The Bakersfield Californian from Bakersfield, California on March 18, 1925 · Page 8
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The Bakersfield Californian from Bakersfield, California · Page 8

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Bakersfield, California
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Wednesday, March 18, 1925
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Page 8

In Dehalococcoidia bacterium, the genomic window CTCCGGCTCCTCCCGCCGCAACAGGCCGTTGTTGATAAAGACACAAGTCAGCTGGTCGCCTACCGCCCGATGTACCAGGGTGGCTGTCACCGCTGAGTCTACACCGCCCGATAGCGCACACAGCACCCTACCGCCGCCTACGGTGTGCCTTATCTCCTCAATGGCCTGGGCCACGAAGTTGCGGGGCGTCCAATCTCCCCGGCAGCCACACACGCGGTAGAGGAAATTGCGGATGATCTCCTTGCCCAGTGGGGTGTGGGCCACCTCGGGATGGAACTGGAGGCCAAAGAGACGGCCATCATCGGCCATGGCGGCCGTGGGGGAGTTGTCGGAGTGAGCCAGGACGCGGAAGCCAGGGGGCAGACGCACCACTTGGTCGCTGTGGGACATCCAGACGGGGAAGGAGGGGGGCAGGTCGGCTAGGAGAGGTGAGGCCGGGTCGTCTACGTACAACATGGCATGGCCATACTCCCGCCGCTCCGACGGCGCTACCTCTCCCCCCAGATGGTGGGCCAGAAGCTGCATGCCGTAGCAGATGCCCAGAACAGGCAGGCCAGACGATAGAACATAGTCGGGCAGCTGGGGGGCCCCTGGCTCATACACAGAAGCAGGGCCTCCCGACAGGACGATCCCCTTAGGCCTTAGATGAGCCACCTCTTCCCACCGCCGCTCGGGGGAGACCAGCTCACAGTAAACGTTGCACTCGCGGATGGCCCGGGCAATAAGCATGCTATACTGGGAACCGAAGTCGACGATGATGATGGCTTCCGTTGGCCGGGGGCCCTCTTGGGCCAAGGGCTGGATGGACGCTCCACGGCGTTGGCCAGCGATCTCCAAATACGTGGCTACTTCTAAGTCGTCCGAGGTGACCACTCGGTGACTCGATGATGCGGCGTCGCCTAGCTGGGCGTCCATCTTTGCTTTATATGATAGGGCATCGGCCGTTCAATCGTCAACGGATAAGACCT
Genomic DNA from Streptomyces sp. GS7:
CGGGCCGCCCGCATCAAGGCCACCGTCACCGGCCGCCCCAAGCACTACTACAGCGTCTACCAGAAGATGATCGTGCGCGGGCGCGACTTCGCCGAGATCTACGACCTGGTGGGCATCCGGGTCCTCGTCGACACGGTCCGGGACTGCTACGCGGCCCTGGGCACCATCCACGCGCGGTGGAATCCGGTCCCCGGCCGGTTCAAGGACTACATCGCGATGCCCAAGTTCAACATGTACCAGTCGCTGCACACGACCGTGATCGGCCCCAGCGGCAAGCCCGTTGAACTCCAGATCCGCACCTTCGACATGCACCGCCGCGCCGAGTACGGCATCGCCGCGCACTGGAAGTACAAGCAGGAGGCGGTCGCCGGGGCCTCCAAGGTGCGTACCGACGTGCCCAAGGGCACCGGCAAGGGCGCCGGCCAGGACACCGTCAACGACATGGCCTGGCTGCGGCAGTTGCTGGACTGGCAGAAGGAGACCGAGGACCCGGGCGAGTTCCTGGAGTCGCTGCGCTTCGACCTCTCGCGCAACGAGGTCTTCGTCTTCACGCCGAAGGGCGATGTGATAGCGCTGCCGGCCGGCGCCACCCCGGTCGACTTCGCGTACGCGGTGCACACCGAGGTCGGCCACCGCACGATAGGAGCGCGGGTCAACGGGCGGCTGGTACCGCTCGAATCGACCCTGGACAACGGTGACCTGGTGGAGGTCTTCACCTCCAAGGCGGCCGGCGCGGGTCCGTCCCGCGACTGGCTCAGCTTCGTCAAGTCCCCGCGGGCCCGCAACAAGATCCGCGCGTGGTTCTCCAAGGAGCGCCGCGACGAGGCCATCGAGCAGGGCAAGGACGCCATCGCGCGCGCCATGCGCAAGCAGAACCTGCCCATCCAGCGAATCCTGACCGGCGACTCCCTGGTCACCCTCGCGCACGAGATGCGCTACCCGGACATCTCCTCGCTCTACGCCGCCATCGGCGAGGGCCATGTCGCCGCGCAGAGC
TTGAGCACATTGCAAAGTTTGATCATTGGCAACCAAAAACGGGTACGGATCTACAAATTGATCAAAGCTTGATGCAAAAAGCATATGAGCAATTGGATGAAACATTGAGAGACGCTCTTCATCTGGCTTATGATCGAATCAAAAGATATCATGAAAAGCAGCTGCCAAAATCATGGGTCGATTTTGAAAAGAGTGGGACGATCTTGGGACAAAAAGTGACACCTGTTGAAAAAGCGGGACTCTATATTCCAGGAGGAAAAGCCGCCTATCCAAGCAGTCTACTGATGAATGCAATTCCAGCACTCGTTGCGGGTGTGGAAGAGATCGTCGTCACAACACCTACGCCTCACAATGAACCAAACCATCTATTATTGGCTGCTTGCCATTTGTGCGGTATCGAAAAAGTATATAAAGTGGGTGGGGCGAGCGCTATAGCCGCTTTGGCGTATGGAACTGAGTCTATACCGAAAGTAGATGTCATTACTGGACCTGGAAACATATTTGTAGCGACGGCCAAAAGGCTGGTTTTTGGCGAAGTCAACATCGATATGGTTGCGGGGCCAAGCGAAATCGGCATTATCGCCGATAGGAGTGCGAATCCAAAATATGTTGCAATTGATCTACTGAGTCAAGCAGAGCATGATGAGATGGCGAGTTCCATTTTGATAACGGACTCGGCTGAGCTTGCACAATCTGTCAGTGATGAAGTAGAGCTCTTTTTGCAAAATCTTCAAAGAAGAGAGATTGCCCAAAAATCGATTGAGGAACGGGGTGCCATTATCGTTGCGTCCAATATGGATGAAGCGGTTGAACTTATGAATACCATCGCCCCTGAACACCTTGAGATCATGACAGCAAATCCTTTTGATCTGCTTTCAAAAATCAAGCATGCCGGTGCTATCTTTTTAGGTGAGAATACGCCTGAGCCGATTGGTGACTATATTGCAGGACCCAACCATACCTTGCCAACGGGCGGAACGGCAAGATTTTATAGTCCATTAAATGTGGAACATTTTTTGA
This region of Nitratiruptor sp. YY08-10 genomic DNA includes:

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•IT-IE BAKERSFIBLD CALTFORNiAX, WEDNESDAY, MARCH 18, 1925 COUNCIL CANDIDATES OUTLINE POLICIES AT LABOR BOARD MEETING "; v i ^*- m' "T*I° IT rlght or don>t do Jt at all- JLJ To the average American citizen tbero arc two ways, tho right way and •tho wrong, but to me there is only one way, tho right wav." So said Mayor TJ.' K. Stoner, incumbent councilman trom tho Seventh ward'when hu spoko boforo a public meeting In the Labor temple last night at which the candidates for City Council positions were introduced and given tho opportunity to present their campaign policies to the people. Praising the present regime the jnayor said that two years ago found tho council in a deplorable state of affairs. Since that time the operation of tho city has been raised to its present state of efficiency through tho installation of the city manager plan and through tlio unified action of the council in every way. "In the present council," said Mayor Stoner, "there has T.nvor been 'kny quibbling or argument juirt never hns there been an instance of mud-slinging." Up to Voters Speaking of the 'proposed dls-meorpo- ration of the Bakersfleld Municipal Water .District the mayor said: The council could not agree on tho water question so the matter has been placed •up to the people In the coming; elections of March 24. In such a case the council cannot do tho thinking It Is up to the people to decide whether or not they desire this thing. The people must 'think the matter out for themselves." To those not familiar with the operation of tho present form of city government the mayor said that it was jiot up to the council to run the city. 'Sjoave the government of the city to tho cttytmanBger." he said. Since the adoption of such .a plan the city has been run more efficiently and at less comparative cost than ever before. Concluding, Mayor Stonor rested his campaign upon the three words typical of,his past career and pledged to be continued If re-elocted, "Do It right." Hotly Argued , 'Though no apparent political Issues are felt to be present In the coming election tho voting of tho people on tho question of public ownership of a municipal water system was hotly argued both for and'against by candidates in their, election speeches. Heartily in favor of tho proposition, C. A. Griffith, Incumbent first ward councilman, said : that out of the 267 large cities In the country owning their own water systems, 257 had found them i to / be suoeessf ul. "Bakersfleld," said Mr. Griffith, "Is one of the only three • cities In the state,"out'of a group of 10 'largo California cities, that does not yet own and operate her own water system." In announcing his jpampalgn policy the speaker warned the public that now It ever was tho time to carry through the building of the Union avenue sub>way. "Through a ruling, of the railroad commission," .he said, "It will cost thTclty but $12,000, the Santa Fe rall- i road being compelled', to make up the difference . of* the 'total .cost, which Is estimated at $42,000. If the people wait tot a new decision-by the commission It will probably mean the reapportlon- tnent of the financial burden of the < project. Bakersfleld may then have to • pay at least one-half of the expenses." fHla campaign, Mr. Griffith said, would #be on the progressive development of j*greater Bakersfleld and reference to JOT pant record on the council, pommon Sense P. L. True, opposing Mr. Griffith In .the First Ward, said that If elected he would "use common sense In the office. "I belibve in,giving the people what they want," he said, "and I am In favor of every public Improvement that Is desired by the people. I believe that If accepted by the people from my ward that I can apply to the office the fundamental principles of good business, and though progressive In my views I am heartily opposed to actions of a radical nature." Basing his speech on the subject of taxation H. H. Brown, from the Second Word, sold that In this fast age if eome stop la not put to the upward trend of taxation a national crash will • bo Inevitable. "I am for a bigger and "better Bakersfield,'' Mr. , Brows said, "and If elected will do all in my power to Iceep the costs of operating the city as low as possible without sacrificing efficiency In BO doing." For Better City TV, J. Carlisle, Incumbent councilman from the Second Ward, spoke briefly ' on-his candidacy, saying that It was the flrst time In his-life that he had , ever made a public speech. His cam- paign'policy, he said, was the Improvement of Bakei$fleld by and with the i consent of the people. Declaring himself to bo in favor of One Thin Women Gained 10 Pounds in 20 Days Skinny Men Can Do the Same All weak men and v,-omcn All nervous men and women All skinny men and women Can grow stronger, healthier and inore vigorous and take on solid •needed flesh in 20 days just by taking McCoy's Cod Liver Oil Compound Tablets four times a flay —. as easy to take as candy. And what a lot these flesh producing tablets have made. Ono druggist tripled his cales In one week. Everybody knows that nasty-tastlne, evil - smelling Cod Liver Oil Is a wonderful vltallzer, " flesh producer and health creator. But ,frho wants ., 'to swallow the , lior/lble stuff, when these wonderful C tablet*—McCoy 1 * Cod Liver Oil Com- 5V,;•;,•;: ;j>ound Tablets, are juct as good and BO it ' W " r to 'take. box Of 60 tablets for 60 cents and *ny skinny man or woman doesn't l^»t least \ 6 pounds ih 30 days— ,,„, -tack..<Auk Hughes Drug Store, ,/3KlinbaU><t Stone, Globe Drug Company, •-"••*—*- food druggists anywhere In 'S^'l.iJ&e sure, and get McCoy's, the orlg- fe-i > ' UMl *aa (genuine, and don't forget there *£,. ; 1« DOtbiiur *n-"«wU> *o good to make »£kc«W»jr3r'y*ileM> underweight chll- *jdr&>ijff<w ilrong ,»ud robust. jj* ? , »» f • tho continuance' of city improvement suoh as lias been can-led out by the present council, II. "W. Cnrlock, Third Ward Incumbent, based his whole campaign, upon that Issue. Opposing the present Third Ward councilman in tho coming cloctlons, Dr. Thomas .T. Wynne held that if elected lie would take special pains to see that "labor" received a fair deal and that he would stand for all that the ward cnlla for. Favors Water Project Jn his speech for re-election, Councilman O. T. Austin of the Fifth Ward based his campaign upon the need of a munlcipally-owncd water system and tho progress!vcncss of .the council of which ho Is n. member. He also placed himself strongly in favor of home industry, pleading for the patronage of local industry wherever possible. Tho only candidate present for Sixth ward honors, Elmer Martin, produced a platform of Integrity and sound judgment built upon 32 years residence in Bakers;field, where he has token an active part in the local business world. "I will do rny very best- to follow the laws of tho council," he said, "and I will boost tho city. I would rather KO into office. If elected, without having made any election promises to the people, anci then help operate the city as a business proposition, for thn failure of a candidate) to fulfill electioneering promises Is bound to make for the candidate hosts of enemies." Mr. Martin has for the last IB years been a land owner in thin city and is thoroughly familiar with tho phases oC public street and property improvement. Opposing Mayor Stonor In the Seventh ward, B. H. Scott, vigorously opposed the purchase of what he termed a second-hand water supply for $1,500,000, suggesting that It would be much cheaper for the city to build a now systom, free of all the faults of the present ono, with the money. Ho also suggested the purchase of broad tracts of land by the city to bo given gratis to large manufacturing firms desiring to locata their plants in this city. Paving Plant As a plan for freeing the people from the menacing, grasp of tho paving companies, as he expressed H, tho candidate further placed himself in favor of the municipal ownership of ono large pavIng'Tlant which would do all of the city's street work at -reduced costs. X,elloy M. Hendsch, also running in the Seventh ward, made w,Jiat he declared to be his rnalden speech, saying .that as an old resident of the city he was In the race to win. He placed himself in favor of the construction of a civic center and pledged himself to the people if elected. The candidate de- clardd that ho was not-In favor of the present election of councllmcn from wards but deemed It best to elect tho men representing the people at large. This, he said, would eliminate friction between council members and political hurts and Jealousies. m Running as a candidate for the Fourth ward, Ira Ijakey pronounced himself a booster for the city and a proponent for a Greater Bakersflelfl through the progressive upbuilding of the city. Business Session J. R. Mclntosh, president of the Kern County Labor Council, presided at the meeting, naming IS. A. Klein as secrc tary for the session. An executive mooting of the council was held following the public audience given the candidates, in which .the labor council declared itself as desiring to give an unbiased support to those candidates whom It felt would best serve the • city. "It is not our intention," said Mr. IVTcIntosh, "to suppont one man in favor of anoUier merely because he carries, or has carried at one time, a card In the local unions. No matter If our best friends carried cards arid ran for council offices, wo would feel that if a better man was running for office, a man who would serve the city better, ho would receive our hearty support." No action was taken at tho meeting in regard to the suggesting of candidates who were most favored in their candidacy by the unions. OUR SETS OF TEETH are very carefully made, not only to fit your mouth comfortably, but to match your own teeth perfectly. In mechanical dentistry, the making of removable bridgework or false sets for either jaw, we claim to .have no superiors. Examinations are free and our prices for strictly high-grade work are known to be decidedly reasonable DR. W. I. BURNEY 1421 Nineteenth St. Phone 173 Ask Your Neighbor Bo many thousands of womon have boen restored to health by J^ydia K. I'lnhhum's Vegetable Compound that there in hardly a neighborhood In iuiy city, town or hainJot Jn this country whorcln some woman has not found health in this coocl uld-fauhloncd root and hc'rb remedy. If you are suffering from some womanly ill, why ' don't you try It'.' For a great many years Lydla. J5. Pinkhani't) Vegetable Compound linn been restoring sick women of America to Iieulth und strength.— Adv. JUST TO AMD MB Will Leave Tonight and Return Near End of Week The thrre-dsy fnnforence rif the Second District nf notary International, which will open in Fresno tomorrow will claim a large delegation from tho Bakersfield, Tuft and Delano notary Clubs. Most of the local Uotarians find their wives will leave for Fresno tonight mid pcvernl will make tho trip for tlin last two days of the conference. • H. W. Thomas, secretary of the Bakersfield Club, and Everett King, chairman of t.lic lornl conference committee, completed nrrangcnicntfl for the delegation. IIr;irlf|imrters for the Bakersfield Hotary Club will be at the Fresno Hotel. TIip sessions of (lie confcronco will be held in lino Fresno auditorium, tlio first, to open at. H:30 o'clock tomorrow morning. The first, number Is to bo a pngonnt, shoving the trend of Rotary around tho,world. Dr. John V. WrKonna, president of Ilic Fresno Club will deliver the address of welcome and W. M. Ferron, president of the Las A'cgas, Ncv., Ro- tnry Club will respond. District Governor Tlnrry S. Mason will make his conference address at the first session. One of the important matters of business to be disposed at the conference will be thn election of district governor to succeed Mr. Mason. Tho following Bakersfield Ilotarlans n.nd their wives are planning to make tho trip to Fresno: President, .T. ,T. Wilt and Mrs. Wilt; Messrs, and Mesdames H. W. Thomas, Everett King, Leslie King, George B. Crome, .1. H, Dibble. ,T. A. Hughes, Howard Cravath, Fred Gunther, Harry Hake, Don Preston, Walter- nemvlck, James 1C. Thrasher, Charles Webster, Frank Whittakcr, W. W. Colm, Howard Tales, A. C. Dlmon, and Messrs. Joseph nodllck. John Stroud, Louis Allen, Fred Huher, Percy Neate, W. E. Wilkinson, and Hugh Jewctt. « i » ' The hair in violin bows Is obtained from white horses, the best supplies coming from Siberia. Aged Druggist Is Beaten by Robbers (Associated Press Leased Wire) LOS ANQELES, March 18.—H. G. Voeckoll, 65-year-old druggist who on five occasions in the past two yeTLrs thwarted attempts of robbers to loot his store, was found lying behind a counter in the place late last night, his skull crushed by repeated blows from a heavy club. Ho was still breathing when brought to the receiving hospital, but surgeons said he could not live. «.» ) ' f United Xetes Leased Wire) ST. LOUIS, March 18.— "The present generation Isn't had: It's just different, and so Is everything else In the world." In this manner Mrs. M. S. Bannister defends the flapper ago. She bases her statement on observances extended over the IDS years of her life. '"I have seen generations come and go, and each new one seems . better than tlin others," she said. "The modern girl and boy are quite different from the kind wo were In England, but times were hard In those days following the Napoleonic wars, which left all Europe suffering for many." Grandma Bannister celebrated her birthday yesterday. PRINCE DESTITUTE BUDAPEST, March 18.-"-Prlncc Alexander Hohcnlohe-Oehrlngen has been discovered sleeping, ragged and destitute. on a park bench. A policeman discovered the disreputable looking tramp and dragged him off to the police station. There the former German prince identified himself. « • * MEETING POSTPONED TAFT, March 18.— Due to the fact that the Holy Name Society Is holding forth with a program tonight at St. Mary's Hal! the Knights of Columbus have postponed their meeting to 'Thursday night of this week _at 7:50 o'clock. 4 • » The largest American educational Institution in the Near East is at Birut, Syria. _ Husband Testifies in Trial With Face Covered With Bandages f United yews Lra.sc.il Wire) TX)S AXGEL.13S, March 18.— An in- dlctmont charging Mrs. Bernicc Dny with throwing acid in the face of her husband, Darby Day, Jr., has been returned by the county grand jury. The true bill accuses Mrs. Day also of assaulting Day with Intent to do bodily harm. Her sister, Carolyn L,und- .strom, also was Indicted on a charge of Balding and abetting the attack. - Day Is the son of Darby Day, millionaire Chicago insurance executive, who is now here. Six months after the marriage of the young couple they ongagfd In a violent quarrel with the alleged acid attadk as a result, Mrs. Day says I that she did not Intend -to injure her husband — that she Imd Intended to use the a.cld to commit suicide if a reconcilatlon with young Day became Impossible. She swallowed poison after the episode but recovered. Day testified before the grand jury Tuesday, his face covered almost completely with bandages. - •»-••-» — '• Side-Door Busses Are Designed in Berlin (Associated Prrss Leased Wire) BKITLIN, March 18. — Berlin has found that its motor busses are top-heavy. Since the streets have become congested with the growth in the number of automobiles there has been an Increasing number of accidents in which the busses have figured, and some have upset with serious consequences. The authorities are now considering a lower vehicle, with side instead of rear doors, and a covered roof to giv« shelter in rainy weather. Since 1S9G In India more than ten million people have perished from bubonic plague. A California business man who toured Europe last year said: I found a Bank of Italy Letter cf Credit to be the cheapest and safest method of obtaining money u Barikqfltaly Savings -Commercial-Trust Capital and Surplus-*22,5OO.OOO Head Office — San Francisco •Bakersfleld Branch Jk. 0. Plmon H. P. HOGAM Majjtjwr AfelaUiit Manager ,1. I). Ltlins Oililar «nri J. H. WITH HOW Trust Officer Assistant Cflahlor East Bakersfleld Branch X* V. O&CKSH J. B. OLCESE A. B. IfCC'l N EU.T Vice PrpBldtnt M^u&eer Aulvtajit Cashier IITH lastic"waterproof •poidand cement 'The almost phenomenal Increase in the nac of this cement in impo* *nt construction work ii tangible evidence of its many merits. Tbe properties that make it plastic and waterproof canf-r be forgotten or omitted—they •re ground into each particle in the proccM M't mem/mOm two ctmnti—ont it Monolith Portland Ctmtnt, * kith trtde wniform PortUud. Tin ethtr it Honolilk Flftlic WOttpnof Porltmd Ct- mt*t.BothanfUsr*mtMdtop*nttmd* tiomt. In mJttmifrom your 4**t*r be M MONOLITH PORTLAND CEMENT^COMPANY I Jth HoocA. G. Butblt Bid* Wriuf* Pbont: TRinitv 7036 WATERPROOF STORE OPENS AT 9 A. M. \ • Again They Gome! The "Burlingames" the e Sport Hals Ever. Don't Wait. Conic Today. MILLINERY PARLOR—MEZZANINE FLOOR The Artist Plucked a Rose from these beautiful new Rayon Crepes and called Dreams" Better let the -window display tell you of their charm. This "Silk Towii" leadership goes on — it must not falter, and to have these exclusive things is that which we desire most. These crepes arc full IJ6 inches wide; the patterns and colors wonderful. And rtfo -| the price is that Unmatchable fk I Redlick price; yard .................. tJJ/ J- • $7.50 Broadclo Seems like a small price for 1 r'l > J " THE STYLE ST Naturally the saving started snapped them up at u pricef- more for quality of this kin lish broadcloths in all sizes, SPECIAL IN SILK-TOWN ' "Dolly Varden" ; Zephyrs Juaint little stylos of real Suglish tone, iii the absolute- y fast colors. THE YARD 45c V? BUY A BOX OF COLGATE'S ]ashmere Bouquet Soap 'ie sweet scented soap of such sll-known, quality; It comes 3 Cakes in, a Box for 69C Do not overlook tlie sale of Hosiery KAYSER, VAN RAALTE AND HOLEPROOF. in Chiffons and Sheer Silks. ALL COLORS; pair... $1.65 A SALE OF BOXED Stationery .In White, Ivory,'Sky and light Salmon; regular price is 35c the box, and tho quality is splendid. THE BOX expects a crowd Thursday morning when this event gets under way 9c a Yard for 956 Yards of Curtain Scrims ho ug ht JU st ^ windows in spare rooms, kitchen and odd windows where a drape will add much to.the surroundings. BLUE BIRD AND OVER-DOT DESIGNS—and indeed very pretty. (956 yards will not last long at 9c per yard.) Fancy Wash Crepe Dresses • 47 of them for Thursday morning that will make a stir in the Basement Store. A sample line full of class and quality. Snappy frocks that conld as well bring the $10 for which they were originally intended to be sold. Peter Pan collars grace the style with ,a profusion of new wash lace 'trimmings outstanding. Special Each , 86.50 Pa.jama Chcx White and evening shades In a De Luxe quality which is most desirable for undergarments and children's wear; full 36 Inches; Extra special Thursday 25c "Pebble-Sheen" An entirely new silk warp fabric in sports, stripes and new fancy figures, with a choice of every spring coloring.— A dollar would ' Opening a Case of the Famous "Gaze Marvel" Tissues Thursday at a pricQ Hmt will make sharp selling. Genuine "Gaze Marvel" Tissues in stripes and plaids as beautiful as colors can be woven; and absolutely tub proof, remember. Sheer, fine cloth, characteristic of the line. Full 32 inches wide. Our usual special pi-ice is 59c; in most stores G5c. Extra special * for Thursday, yarfl Thursday's Price on 265 Pre-Easter Hat-Models IN THE BASEMENT STORE- MILLINERY SECTION A sample line of $6.60 to $7.50 Hats, in fancy shapes and In every imaginable spring coloring— POKE, TURN UP BRIMS, SIDE BRIMS, ROLLED BRIMS AND LARGE MODELS With Georgette, Net and Straw Combinations; ornament and flower trimmings—all $3.95 48c 100 Acme Ice Cream Freezers Will start the season Thursday with a bang! 1 at $1.39 No one is going without Ice cream this summer. Acme is the best In the world. These are the full 2-QUART SIZE, and a child can o'perate the.ni. (HOUSEWARES SECTION, SECOND FLOOR) ACME FREEZE* FOR THURSDAY ONLY Boy's Navy Denim O'Alls Well made throughout, full cut; regular ?1.50 line in all ages from 5 to 16 years, for playtime and service. Thursday, the pair *1.00 BASEMENT STORE